In some arenas, I might be one of the best in the world. Others, maybe not, or maybe I haven’t even tried. Maybe I’m hopeless at some things.
I hate to rule anything out, though. For example, I guess it’s not sensible to learn to skateboard now, because I can’t afford to break, but I’ll never forget the single, shimmering dream that I had a few years ago. It was a moment of grace that gave me all day, as long as I wanted, and I rode a springy, slender Fibreflex board with red wheels all over a city I didn’t know, going down stairs, hills, off curbs. It was glorious. I kind of knew, in the dream, that it was a gift. That it was maybe the only day for me. So I skated the fuck out of that city. I’ll never forget the feeling.
Sometimes, but not very often anymore, I have flying dreams. Whenever I’m lucky enough to have one, I know that the trick is not to go into a headspace where I question the flight and fall, but instead, stay in a state of mind where anything is possible. It’s just like life.
Today, I’m doing something that I’m one of the best on Terra at, which is adapting, and changing the shape of my mind to match what has to be done. My to-do list is ambitious, and my time and financial resources are very limited, but those are always the givens that I start any analysis of my own reality with. I have few material resources, maybe 12 hours a day, and a high bar. I know that all that really matters is how serious I am about accomplishing the work, and how disciplined I can be about putting myself aside to make everything work.
I’ve been a little down since having my bag stolen. There was an onion’s worth of layers of lessons in what happened, all of which I had of course already learned. The new information in the experience (which isn’t really new information at all) is that I haven’t fully committed to the idea of not having more than I need. And in this case, the consequence was that I lost one thing that was not mine to lose. The loss of my own stuff was fairly easy for me to accept; allowing the message to accrete, harder. More uncomfortable. And of course involving another human being in my own life lessons, well. I don’t like that feeling at all. His kindness in the face of the news eased my heart. He said, “Let the Universe sort this out, Kate.”
From one perspective, it’s been amusing how starkly my choices have presented lately. In the past two months, I’ve been given almost cartoon situations, moments where I have to decide how safely to play a scene in a film I myself have storyboarded. A handful of moments stand out in particular. In two cases I’ve played things way too safe, and done so by a wide enough margin that I missed what could have been really great or formative experiences. In one case I think I did well (a Hunter Thompsonesque little story that you may or may not hear one day) and in the case of the bag, not safe enough. But the real problems in each case were coming into the scenes with obstructions. In all cases I suffered from both an excess of preconceived ideas and an excess of physical stuff. And I feel like I have less of either than most people. But clearly, still too much, too many.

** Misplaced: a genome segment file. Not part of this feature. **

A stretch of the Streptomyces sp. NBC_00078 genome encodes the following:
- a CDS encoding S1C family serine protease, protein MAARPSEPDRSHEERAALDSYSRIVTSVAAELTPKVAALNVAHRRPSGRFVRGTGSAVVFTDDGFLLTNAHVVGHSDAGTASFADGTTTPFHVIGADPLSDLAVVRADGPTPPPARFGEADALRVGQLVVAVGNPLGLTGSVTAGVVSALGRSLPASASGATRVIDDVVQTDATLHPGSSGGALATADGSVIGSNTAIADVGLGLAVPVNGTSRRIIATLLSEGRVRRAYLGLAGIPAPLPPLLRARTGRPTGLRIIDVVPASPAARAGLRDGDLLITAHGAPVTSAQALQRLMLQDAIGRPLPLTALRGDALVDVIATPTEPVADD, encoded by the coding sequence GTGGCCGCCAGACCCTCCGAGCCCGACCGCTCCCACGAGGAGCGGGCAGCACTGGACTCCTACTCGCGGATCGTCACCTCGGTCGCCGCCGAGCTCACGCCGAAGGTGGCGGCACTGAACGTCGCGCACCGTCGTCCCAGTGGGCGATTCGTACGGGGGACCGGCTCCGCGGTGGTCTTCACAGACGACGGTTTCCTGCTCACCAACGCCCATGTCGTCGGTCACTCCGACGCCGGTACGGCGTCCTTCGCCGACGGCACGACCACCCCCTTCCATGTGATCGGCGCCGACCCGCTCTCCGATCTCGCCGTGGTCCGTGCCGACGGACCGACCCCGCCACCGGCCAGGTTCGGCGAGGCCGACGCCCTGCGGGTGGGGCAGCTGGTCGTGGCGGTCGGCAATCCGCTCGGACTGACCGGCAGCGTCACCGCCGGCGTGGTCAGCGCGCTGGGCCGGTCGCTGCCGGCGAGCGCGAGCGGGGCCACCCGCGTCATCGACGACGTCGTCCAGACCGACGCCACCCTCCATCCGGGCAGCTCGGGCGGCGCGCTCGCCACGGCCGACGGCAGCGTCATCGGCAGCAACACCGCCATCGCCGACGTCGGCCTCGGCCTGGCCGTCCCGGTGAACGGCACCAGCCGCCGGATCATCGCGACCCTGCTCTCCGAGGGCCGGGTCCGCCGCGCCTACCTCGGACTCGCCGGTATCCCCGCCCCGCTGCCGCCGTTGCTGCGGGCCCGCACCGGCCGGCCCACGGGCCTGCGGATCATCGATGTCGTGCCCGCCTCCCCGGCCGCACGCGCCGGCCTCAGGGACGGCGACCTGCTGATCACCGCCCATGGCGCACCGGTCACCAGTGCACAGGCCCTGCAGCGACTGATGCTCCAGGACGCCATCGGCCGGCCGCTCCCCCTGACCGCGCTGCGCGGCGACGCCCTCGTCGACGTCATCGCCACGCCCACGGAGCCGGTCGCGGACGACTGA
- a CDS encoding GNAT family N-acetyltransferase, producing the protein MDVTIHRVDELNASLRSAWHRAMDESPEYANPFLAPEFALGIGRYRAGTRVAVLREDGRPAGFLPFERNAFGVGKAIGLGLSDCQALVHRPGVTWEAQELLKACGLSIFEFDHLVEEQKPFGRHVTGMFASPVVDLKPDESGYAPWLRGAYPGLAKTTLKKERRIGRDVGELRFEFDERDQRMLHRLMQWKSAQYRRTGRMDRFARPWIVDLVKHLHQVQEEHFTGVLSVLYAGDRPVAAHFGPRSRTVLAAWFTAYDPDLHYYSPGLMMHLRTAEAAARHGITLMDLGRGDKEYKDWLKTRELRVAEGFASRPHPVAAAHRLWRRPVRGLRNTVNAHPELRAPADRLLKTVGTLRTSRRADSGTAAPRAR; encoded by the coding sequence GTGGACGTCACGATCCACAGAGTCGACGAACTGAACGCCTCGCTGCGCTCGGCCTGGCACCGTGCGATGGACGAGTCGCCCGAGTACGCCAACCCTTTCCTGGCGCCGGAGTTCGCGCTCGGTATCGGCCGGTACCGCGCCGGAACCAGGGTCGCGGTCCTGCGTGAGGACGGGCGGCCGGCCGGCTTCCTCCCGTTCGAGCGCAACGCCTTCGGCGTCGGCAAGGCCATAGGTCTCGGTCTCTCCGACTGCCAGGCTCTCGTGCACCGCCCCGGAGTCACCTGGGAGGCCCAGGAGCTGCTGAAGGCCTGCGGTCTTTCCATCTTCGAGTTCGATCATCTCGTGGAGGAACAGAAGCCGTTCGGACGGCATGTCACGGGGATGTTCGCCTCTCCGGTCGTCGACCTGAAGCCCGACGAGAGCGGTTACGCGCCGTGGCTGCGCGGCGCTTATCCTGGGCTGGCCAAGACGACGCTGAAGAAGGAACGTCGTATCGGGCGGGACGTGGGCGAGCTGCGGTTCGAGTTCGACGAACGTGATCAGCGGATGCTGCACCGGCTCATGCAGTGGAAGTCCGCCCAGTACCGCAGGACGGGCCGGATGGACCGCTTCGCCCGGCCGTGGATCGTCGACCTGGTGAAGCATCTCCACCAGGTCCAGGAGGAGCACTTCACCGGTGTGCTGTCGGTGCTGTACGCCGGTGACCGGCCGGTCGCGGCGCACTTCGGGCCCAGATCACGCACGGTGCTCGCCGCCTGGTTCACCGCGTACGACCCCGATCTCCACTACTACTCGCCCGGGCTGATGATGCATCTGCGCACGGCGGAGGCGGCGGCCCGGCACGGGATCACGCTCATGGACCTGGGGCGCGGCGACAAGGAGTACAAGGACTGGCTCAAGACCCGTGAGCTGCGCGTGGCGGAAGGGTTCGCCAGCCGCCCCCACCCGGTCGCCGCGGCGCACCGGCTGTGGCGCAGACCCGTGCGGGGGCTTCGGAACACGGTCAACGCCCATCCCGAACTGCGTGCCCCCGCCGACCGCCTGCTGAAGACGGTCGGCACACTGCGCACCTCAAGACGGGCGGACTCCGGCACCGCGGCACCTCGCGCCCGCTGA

In all cases, every day of my life, I handicap my ability to feel as if I have done well by having loved ones scattered in too many places; at any given moment, I am not doing enough for someone. Children, lover, grandma, auntie, friends, cats… they could all use more. As a woman, I feel this keenly. There are no real solutions for me to this problem, it’s just a part of my equation, hurting my heart at a hum or a roar, always leaving me short of feeling that I’ve done my best.
I can see that I’m going to have to go a little deeper than expected right now (and I was already expecting a great deal from myself in this month) but I know that after today, a day I’m spending holding the new shapes in my mind, the rest of me: my will, my discipline, my human attention and the duality that connects me to the source (where chaos and order sleep softly together, mirror halves) will take the forms that they need to get the work done.
The rest of it, well. It’s ongoing. Trying to need less, use less, have less, give more, be more. That’s life-work.
I guess right now, I get to ride the city bus downtown, to stand in line at the City Court, to find out why the $62 fine I paid to be two minutes late on my parking meter on an empty street in downtown Tucson (and which was withdrawn from my bank balance before I left town) didn’t succeed, and to explain why I didn’t get their mid-month letter to that effect.
I’m sure that they don’t want to be unreasonable, right….?
The great news, though, is that after that, I’ll ride that same bus back up Broadway, and hook up in Electric Larryland, and that’s going to be a beautiful thing.
photos, Barcelona street art, 2013